Contract review is an essential part of any sound business arrangement. This step can save countless hours, thousands of dollars, and, in some cases, seemingly endless litigation for the participants. But how do you review a contract document? The answer is simple. One word, one phrase, one sentence, and one paragraph at a time.
In its simplest form, a contract merely requires one party to make an offer, the other party to accept the offer, and something called consideration—essentially a benefit bargained for between parties. For example, imagine Party A offers, “I will build you a wooden structure.” Then, Party B says, “I would like you to build my wooden structure.” And follows that with, “I will pay you $450 to build my wooden structure.” Here, we have Party A’s offer, Party B’s acceptance of the offer, and the exchange of money, which is the requisite consideration. But is there a meeting of the minds? What kind of wooden structure are we talking about? What if Party A thinks they will get the money upfront, but Party B doesn’t intend to pay until the structure is finished? This is why a contract is essential.
How to Review a Contract
Complete contract review calls for a review of both form and substance. A detailed review of the form of the contract means every i is dotted and every t is crossed. The substantive review ensures all eventualities have been anticipated and addressed.
Contract Review for Form
In most cases, courts review contracts only by reviewing the four corners of the document. This rule comes from a time when contracts were written on a single scroll of parchment to ensure neither party inserted or changed terms at a later date. For that reason, courts will look to the four corners of the contract when determining the party’s intent. What a party meant to say, or thought they said, is not relevant. Only what is included in the document dictates the terms of the contract. Consequently, it’s crucial to review a contract with an eye toward the form of the contract.
It’s also critical to remember that when it comes to contracts, details matter. Not long ago, in a dispute over the meaning of a single sentence in a Maine statute regarding who qualifies for overtime pay, the lack of a single comma decided the case. The statute stated those engaged in, “the canning, processing, preserving, freezing, drying, marketing, storing, packing for shipment or distribution of … perishable foods” were exempt from overtime pay. The court reviewed the statute and determined the lack of a comma between “packing for shipment” and “distribution” meant that those were to be read together. If an employee only engaged in packing for shipment, or only engaged in distribution, they qualified for overtime under the court’s interpretation of the statute.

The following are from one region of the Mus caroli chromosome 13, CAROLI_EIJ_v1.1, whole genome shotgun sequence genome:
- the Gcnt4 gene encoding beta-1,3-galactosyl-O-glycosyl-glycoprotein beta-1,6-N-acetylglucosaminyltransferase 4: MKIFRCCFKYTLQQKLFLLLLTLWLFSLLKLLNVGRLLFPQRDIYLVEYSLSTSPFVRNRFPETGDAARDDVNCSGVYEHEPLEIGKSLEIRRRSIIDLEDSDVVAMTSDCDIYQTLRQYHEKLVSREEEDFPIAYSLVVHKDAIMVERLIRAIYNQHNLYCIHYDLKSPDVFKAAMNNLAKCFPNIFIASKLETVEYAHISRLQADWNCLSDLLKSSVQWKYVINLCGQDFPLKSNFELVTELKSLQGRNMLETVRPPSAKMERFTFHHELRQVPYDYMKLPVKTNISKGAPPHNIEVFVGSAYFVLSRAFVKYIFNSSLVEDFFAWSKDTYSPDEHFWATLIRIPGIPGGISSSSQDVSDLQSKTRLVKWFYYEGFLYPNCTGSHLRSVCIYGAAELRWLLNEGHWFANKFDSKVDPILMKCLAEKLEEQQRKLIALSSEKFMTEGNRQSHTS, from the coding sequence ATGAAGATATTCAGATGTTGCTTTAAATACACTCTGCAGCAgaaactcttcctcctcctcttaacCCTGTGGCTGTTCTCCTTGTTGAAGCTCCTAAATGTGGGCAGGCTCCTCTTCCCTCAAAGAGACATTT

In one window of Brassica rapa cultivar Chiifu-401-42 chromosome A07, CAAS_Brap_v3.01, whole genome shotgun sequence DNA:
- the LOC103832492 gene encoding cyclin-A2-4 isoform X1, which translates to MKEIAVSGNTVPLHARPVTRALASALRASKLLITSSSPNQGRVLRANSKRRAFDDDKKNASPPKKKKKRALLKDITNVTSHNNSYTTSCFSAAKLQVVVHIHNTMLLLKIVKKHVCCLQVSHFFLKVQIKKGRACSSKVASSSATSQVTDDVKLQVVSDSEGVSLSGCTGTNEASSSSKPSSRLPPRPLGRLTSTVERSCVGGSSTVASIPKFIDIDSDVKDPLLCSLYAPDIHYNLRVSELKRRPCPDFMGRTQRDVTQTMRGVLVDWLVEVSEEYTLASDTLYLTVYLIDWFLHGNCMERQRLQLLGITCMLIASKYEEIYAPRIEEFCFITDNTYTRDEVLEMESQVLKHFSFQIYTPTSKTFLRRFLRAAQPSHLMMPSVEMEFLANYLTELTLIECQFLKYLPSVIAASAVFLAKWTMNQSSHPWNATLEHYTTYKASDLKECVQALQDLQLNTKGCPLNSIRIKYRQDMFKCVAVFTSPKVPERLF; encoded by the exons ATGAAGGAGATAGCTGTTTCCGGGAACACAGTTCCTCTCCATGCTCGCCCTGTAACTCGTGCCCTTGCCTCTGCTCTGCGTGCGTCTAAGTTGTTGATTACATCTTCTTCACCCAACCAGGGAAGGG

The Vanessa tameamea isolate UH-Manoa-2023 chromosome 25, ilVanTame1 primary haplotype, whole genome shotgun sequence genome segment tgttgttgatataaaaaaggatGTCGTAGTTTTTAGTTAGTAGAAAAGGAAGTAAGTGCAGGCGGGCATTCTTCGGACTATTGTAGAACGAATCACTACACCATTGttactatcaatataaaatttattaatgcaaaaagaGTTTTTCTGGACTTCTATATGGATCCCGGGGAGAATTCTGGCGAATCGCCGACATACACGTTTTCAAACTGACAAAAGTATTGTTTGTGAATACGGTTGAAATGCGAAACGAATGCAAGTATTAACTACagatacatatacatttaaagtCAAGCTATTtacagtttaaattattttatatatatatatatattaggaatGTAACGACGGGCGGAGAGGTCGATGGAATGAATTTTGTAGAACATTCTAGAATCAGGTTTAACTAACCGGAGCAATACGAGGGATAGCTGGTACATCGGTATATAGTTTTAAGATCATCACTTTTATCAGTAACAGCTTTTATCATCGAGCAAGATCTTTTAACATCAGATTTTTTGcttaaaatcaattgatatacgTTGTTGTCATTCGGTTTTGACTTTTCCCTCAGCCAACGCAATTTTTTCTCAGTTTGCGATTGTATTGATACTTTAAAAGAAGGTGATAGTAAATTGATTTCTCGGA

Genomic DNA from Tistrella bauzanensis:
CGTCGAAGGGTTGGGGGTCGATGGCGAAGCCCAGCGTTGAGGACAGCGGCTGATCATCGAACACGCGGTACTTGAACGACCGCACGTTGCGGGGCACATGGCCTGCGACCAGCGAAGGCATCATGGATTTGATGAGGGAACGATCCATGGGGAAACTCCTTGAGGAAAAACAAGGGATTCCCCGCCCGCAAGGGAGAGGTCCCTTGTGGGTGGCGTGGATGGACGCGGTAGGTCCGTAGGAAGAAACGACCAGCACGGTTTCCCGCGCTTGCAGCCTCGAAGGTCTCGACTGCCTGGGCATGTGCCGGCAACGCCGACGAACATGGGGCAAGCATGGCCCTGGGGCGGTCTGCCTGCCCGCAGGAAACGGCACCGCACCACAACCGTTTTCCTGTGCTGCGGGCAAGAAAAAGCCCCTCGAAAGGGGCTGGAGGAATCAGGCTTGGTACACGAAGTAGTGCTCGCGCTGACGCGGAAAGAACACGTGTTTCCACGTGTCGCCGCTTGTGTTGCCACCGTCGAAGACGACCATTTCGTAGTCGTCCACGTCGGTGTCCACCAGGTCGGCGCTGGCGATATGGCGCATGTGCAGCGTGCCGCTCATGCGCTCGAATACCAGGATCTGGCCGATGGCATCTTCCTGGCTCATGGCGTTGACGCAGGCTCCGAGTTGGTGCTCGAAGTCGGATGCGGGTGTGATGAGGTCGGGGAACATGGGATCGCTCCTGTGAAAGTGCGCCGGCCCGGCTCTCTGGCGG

This case nicely illustrates the need for careful review of the form of the contract. Every quotation mark should have a mate. Employ commas with care and precision. When a section of the contract refers the reader to another part of the contract, this cross-reference should be confirmed. For example, if the contract says, “Early termination of the contract shall be in accordance with the process outlined in Section F,” it’s necessary for the party drafting the contract to confirm a Section F exists. Further, the reader must ensure Section F does, in fact, detail the process for early termination. While confirming details like this may seem trivial, a mistake can completely alter the ruling of a case.
Similarly, if the contract cites a statute, code, or ordinance, take the time to cross-reference these. While laws do not change all that often, it’s essential to confirm the existence and the content of the referenced law in order to ensure a valid and legally enforceable contract.
Contract Review for Substance
In addition to the technical review of the contract, parties with knowledge of the deliverables should review the contract for substance.
- Detail the expectations of each party
- Identify deadlines
- Identify standards for determining completion
- Clarify timelines
- Address what happens if a person performing the contract isn’t paid on schedule
- Detail the recourse if the person paying for the goods or services doesn’t believe sufficient progress has been made toward completion to pay as the contract dictates
Because this part of the review has to do with contract performance, someone familiar with the work should participate in the contract review for substance.
Contracts should protect both parties. A careful contract review ensures flaws in the contract are identified and rectified before the parties sign the document.